Jamila Afghani began her peacemaking career as a social worker in Afghan refugee camps in Pakistan. There, in addition to addressing basic needs in the camps, she began teaching Qur'anic education classes, through which many of the women learned to read and write for the first time. Later, she would build upon the community's trust in her methods to create a program on women's rights, human rights, peace education and economic skills training, all within an Islamic framework.
After the fall of the Taliban, Jamila moved back to her home country of Afghanistan and founded the Noor Educational Centre (NEC) in Western Kabul, the most war-looted and structurally damaged part of the city. One of her strongest memories of NEC's first year was the death by stoning of one of her students by another. Responding to evident need, NEC developed accelerated peace education, human rights and gender training specifically from an Islamic perspective.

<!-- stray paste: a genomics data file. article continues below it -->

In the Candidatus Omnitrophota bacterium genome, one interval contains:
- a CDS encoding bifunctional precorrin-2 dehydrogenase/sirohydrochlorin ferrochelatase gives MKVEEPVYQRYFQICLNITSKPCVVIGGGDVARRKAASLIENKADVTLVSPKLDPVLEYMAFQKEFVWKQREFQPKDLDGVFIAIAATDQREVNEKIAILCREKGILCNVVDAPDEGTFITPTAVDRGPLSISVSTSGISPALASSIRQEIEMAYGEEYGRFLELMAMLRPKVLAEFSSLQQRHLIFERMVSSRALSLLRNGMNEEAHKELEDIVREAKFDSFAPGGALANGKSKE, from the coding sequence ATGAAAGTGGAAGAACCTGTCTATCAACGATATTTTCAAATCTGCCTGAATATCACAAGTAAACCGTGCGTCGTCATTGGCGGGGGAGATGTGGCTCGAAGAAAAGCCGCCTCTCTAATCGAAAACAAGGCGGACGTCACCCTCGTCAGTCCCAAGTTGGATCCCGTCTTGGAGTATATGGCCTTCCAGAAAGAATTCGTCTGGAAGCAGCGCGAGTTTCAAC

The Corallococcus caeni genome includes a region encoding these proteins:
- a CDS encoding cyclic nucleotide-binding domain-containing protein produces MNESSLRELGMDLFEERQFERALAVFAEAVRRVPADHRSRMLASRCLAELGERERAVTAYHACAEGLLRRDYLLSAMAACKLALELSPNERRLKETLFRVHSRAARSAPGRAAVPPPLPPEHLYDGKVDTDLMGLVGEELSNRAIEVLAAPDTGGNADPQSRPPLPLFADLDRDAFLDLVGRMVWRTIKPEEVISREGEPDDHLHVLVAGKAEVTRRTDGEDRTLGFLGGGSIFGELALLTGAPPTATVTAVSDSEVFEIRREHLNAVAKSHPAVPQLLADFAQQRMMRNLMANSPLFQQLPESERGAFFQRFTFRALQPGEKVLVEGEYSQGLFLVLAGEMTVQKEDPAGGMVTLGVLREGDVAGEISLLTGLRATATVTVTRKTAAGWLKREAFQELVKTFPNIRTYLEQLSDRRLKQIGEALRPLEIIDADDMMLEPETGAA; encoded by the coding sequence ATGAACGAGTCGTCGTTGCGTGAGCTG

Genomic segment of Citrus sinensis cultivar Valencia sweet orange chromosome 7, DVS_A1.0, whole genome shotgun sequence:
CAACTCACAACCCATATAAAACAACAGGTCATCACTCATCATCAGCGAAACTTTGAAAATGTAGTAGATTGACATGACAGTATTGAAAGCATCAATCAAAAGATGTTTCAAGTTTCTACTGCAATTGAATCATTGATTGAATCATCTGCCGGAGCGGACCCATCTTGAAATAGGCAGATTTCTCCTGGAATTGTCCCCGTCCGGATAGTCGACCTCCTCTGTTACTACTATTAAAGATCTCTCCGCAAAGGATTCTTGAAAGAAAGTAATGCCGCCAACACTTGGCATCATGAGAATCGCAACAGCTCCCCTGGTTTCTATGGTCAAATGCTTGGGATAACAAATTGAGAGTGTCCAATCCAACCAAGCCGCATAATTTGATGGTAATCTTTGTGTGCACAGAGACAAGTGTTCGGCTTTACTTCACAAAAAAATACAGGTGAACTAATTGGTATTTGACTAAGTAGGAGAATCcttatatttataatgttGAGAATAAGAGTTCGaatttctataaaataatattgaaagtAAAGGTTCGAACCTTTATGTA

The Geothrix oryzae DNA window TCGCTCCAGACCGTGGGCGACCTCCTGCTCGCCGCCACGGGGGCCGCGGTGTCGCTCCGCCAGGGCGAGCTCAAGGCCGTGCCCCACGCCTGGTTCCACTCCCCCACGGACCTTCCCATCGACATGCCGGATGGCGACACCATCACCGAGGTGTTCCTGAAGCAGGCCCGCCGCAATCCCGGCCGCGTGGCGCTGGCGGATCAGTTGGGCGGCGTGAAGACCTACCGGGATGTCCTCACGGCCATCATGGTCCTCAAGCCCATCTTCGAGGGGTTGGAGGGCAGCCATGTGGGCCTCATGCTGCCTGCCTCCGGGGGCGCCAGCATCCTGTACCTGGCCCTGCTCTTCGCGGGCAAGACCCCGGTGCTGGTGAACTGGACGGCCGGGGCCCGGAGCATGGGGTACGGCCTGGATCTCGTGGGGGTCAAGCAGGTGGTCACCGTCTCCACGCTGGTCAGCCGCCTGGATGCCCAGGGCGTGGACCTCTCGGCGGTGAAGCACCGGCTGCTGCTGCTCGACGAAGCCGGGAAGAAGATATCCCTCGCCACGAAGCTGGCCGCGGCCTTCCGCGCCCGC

NEC now provides hundreds of women, youth and children in Kabul, Ghazni and Jalalabad with health, literacy, vocational, internet, English language and other specialized classes.
This video was made possible by grants from Carnegie Corporation of New York and the Henry Luce Foundation. The statements made and views expressed are solely the responsibility of Tanenbaum. Tanenbaum's Peacemakers in Action program is also supported by the Leir Charitable Foundations.